Entertainment

This Filmmaker Is Calling Out Military Impostors

Those who exploit our bravest are exposed in 'Stealing Valor,' screening this week at the GI Film Festival

Men and women are posing as American military members and veterans and getting away with it. It’s an all-too-common problem that needs a solution. Sure, every now and then a video about one of these impostors will go viral and cause a stir — but by and large, the issue is overlooked.

Now comes a new film that is screening on May 28 at the GI Film Festival in Washington, D.C. It shines a light on these impostors — as well as on the veterans and nonveterans who work tirelessly to expose the lies and put an end to this fraudulent activity. Interviewed in the film are people such as Doug Sterner (pictured above) who is the curator of the Military Times Hall of Valor website, and B.G. Bukett, co-author of the book “Stolen Valor” and the man responsible for coining the popular term that describes military impostors.

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Ed Caffrey, the Joplin, Missouri-based reporter, producer and writer of “Stealing Valor” a retired master sergeant of the Air Force, took some time to talk to LifeZette about his film, why he became involved with the project, and the critical issue it examines.

Question: Tell us a little about this film and your passion for its subject.
Answer: My film explores the phenomenon of military impostors, often referred to as stolen valor. The film examines instances of stolen valor and a network of veterans who work to expose the impostors.

Like many working in the stolen valor movement, I became involved by accident. In my case, I had watched YouTube videos and was intrigued by the subject. In 2011 a friend of mine posted on Facebook that her uncle had been shot in a road rage incident. The shooter initially claimed that he was a former Navy SEAL suffering from a flashback, and that the condition caused the shooting.

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After seeing the videos, I reached out to Don Shipley (a retired SEAL who investigates cases of stolen valor). He confirmed the shooter was never a Navy SEAL. I passed this information along to prosecutors.

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Although I served as a medic for 21 years in the Air Force, I had a background in journalism from my college days before I enlisted. So I soon transitioned from watching YouTube videos to actively researching news articles in which claims made by veterans contained signs of stolen valor. On a regular basis, I came across instances of impostors getting attention in the news media by duping reporters with false or exaggerated claims of military service. And I worked with multiple blogs and websites to bring these impostors’ lies to light.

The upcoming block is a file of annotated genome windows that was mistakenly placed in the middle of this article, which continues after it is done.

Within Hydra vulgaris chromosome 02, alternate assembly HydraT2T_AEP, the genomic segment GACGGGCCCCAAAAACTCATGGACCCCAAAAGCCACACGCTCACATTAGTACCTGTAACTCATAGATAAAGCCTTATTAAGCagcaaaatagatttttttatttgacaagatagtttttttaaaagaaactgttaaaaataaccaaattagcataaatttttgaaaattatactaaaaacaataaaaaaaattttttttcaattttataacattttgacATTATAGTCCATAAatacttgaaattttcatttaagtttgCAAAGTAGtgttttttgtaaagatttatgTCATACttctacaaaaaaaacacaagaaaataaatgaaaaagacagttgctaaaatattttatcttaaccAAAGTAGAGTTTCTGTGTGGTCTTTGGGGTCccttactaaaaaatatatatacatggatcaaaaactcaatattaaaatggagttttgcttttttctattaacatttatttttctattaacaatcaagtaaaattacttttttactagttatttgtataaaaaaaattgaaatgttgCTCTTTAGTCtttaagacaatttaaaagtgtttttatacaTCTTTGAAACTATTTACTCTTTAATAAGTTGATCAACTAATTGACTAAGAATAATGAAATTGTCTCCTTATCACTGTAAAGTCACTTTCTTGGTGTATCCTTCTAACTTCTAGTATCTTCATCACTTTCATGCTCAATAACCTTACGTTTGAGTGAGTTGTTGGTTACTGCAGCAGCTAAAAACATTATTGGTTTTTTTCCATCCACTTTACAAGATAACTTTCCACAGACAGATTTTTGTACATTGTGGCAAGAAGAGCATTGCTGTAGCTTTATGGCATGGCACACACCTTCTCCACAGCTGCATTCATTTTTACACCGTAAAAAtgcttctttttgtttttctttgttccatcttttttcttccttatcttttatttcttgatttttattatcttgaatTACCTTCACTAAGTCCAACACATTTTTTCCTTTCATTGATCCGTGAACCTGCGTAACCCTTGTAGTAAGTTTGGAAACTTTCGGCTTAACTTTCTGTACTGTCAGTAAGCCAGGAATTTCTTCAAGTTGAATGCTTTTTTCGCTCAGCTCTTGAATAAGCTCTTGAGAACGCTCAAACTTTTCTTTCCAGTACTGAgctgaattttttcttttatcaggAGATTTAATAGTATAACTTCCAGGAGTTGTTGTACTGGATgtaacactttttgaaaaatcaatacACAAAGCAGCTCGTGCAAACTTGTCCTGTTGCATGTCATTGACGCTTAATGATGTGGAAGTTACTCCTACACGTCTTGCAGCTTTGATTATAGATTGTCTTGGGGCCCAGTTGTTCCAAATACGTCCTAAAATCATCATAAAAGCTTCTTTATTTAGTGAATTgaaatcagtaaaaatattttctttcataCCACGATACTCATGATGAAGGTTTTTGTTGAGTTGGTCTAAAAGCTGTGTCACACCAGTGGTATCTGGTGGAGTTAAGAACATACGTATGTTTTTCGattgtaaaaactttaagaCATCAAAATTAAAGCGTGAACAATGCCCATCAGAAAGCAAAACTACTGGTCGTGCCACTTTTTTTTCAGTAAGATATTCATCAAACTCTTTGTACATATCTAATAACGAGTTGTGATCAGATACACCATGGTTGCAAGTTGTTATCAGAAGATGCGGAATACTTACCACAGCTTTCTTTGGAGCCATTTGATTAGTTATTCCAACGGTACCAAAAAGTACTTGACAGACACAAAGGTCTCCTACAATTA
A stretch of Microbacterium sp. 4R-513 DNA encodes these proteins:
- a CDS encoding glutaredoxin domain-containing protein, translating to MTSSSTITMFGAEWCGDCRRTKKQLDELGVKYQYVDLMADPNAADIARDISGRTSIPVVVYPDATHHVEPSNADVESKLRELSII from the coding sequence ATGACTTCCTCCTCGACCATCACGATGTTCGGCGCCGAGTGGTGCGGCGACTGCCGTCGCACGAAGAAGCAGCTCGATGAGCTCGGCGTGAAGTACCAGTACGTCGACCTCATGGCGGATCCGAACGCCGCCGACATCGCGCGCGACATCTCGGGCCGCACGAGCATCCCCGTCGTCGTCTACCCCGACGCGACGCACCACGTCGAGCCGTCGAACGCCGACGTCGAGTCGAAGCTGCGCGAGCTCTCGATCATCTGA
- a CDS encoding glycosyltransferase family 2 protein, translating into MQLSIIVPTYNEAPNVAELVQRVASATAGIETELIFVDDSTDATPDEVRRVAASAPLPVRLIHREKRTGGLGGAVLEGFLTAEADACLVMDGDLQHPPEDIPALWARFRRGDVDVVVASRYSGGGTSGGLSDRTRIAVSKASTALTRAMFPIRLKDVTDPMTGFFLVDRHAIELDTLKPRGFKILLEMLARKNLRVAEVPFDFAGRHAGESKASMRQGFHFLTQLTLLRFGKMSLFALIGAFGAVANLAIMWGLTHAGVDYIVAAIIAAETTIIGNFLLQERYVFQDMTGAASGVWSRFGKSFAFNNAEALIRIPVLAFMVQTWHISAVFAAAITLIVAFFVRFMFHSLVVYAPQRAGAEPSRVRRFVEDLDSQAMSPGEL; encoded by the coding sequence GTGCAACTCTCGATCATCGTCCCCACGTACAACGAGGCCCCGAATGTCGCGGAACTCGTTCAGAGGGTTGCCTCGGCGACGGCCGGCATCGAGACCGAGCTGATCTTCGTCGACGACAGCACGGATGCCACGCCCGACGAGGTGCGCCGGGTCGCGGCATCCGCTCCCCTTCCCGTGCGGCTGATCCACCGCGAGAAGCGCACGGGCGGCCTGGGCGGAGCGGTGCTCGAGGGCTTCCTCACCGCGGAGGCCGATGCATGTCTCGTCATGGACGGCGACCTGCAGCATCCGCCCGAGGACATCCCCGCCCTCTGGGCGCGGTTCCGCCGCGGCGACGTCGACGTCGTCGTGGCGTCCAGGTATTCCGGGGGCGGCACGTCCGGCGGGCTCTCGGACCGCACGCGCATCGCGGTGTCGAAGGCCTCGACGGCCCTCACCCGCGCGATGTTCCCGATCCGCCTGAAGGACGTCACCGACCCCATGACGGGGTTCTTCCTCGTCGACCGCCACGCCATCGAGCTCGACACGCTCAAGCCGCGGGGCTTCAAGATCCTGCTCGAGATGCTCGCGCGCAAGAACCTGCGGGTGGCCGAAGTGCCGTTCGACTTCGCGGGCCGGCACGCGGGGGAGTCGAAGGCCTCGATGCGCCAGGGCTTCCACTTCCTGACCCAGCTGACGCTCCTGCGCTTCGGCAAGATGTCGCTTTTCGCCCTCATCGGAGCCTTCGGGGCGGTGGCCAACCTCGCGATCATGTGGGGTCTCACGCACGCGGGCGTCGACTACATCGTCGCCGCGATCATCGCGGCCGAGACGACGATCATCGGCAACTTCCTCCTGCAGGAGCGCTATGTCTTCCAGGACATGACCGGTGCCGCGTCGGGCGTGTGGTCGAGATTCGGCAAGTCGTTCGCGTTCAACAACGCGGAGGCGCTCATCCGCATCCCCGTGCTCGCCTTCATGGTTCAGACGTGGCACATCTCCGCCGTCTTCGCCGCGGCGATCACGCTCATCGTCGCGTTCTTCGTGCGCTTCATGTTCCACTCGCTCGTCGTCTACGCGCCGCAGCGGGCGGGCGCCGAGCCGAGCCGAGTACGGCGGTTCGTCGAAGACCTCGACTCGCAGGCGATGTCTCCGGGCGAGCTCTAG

I retired from the Air Force and began pursuing a master’s degree in communication at Pittsburg State University in Pittsburg, Kansas. I concentrated my research on military impostors and their interaction and exploitation of the news media. So my film is the creative project recapping my research on this.

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Q: Viral videos of this stuff seem to pop up everywhere. Is this issue getting better or worse?
A: While videos dealing with stolen valor may be a new occurrence, military impostors have existed since men first picked up swords and shields on the field of battle. In his 1995 book, “Stolen Valor,” B.G. Burkett gave the phenomenon a name and documented how impostors use and manipulate the public to advance their fraudulent activity.

I don’t know that it’s getting better or worse — it’s always been a part of our society. The difference is the exposure it receives in the new media. In the past, impostors carried out their charades, and people didn’t have instant access to references to call the impostors out on their scams. The general public is now a bit more educated on the subject because of some of the viral videos.

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But there is a downside to the viral videos also. We’ve seen a few instances where some people have gone overboard as vigilantes accosting genuine veterans in an attempt to be the next YouTube sensation. Those of us who have been working the issue of stolen valor always advise that people verify the facts before they publicly accost someone.

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Q: What does it mean to have your film screened at the GI Film Festival, and what are your plans for the movie after the event?
A: I’m overwhelmed my film was selected to be screened. It was a student project, and to see it selected for screening beside professional filmmakers is extremely humbling. I’m honored. I don’t think it’s a testament to my skills as a filmmaker, as much as it is to the [stories] and the people I profiled. The network of veterans working to expose impostors is an amazing group of people. They served their country and took an oath to defend it. They continue to serve — but now they’re defending the legacies of the men and women they served with, the legacies of their fellow veterans.

“People need to verify the facts before they accost someone.”

I hope as many people as possible can see my film to simply acquire a basic understanding of stolen valor. I’m working full-time as a reporter now, and I use the film as a tool when I lecture to undergraduate journalism students at Pittsburg State.

I would love to speak to other aspiring journalists on the subject — and teach them how not to be duped by an impostor in the future.

Tickets for the GI Film Festival screening of “Stealing Valor,” which will be held at the U.S. Navy Memorial Theater in Washington, D.C., on May 28, can be found here.

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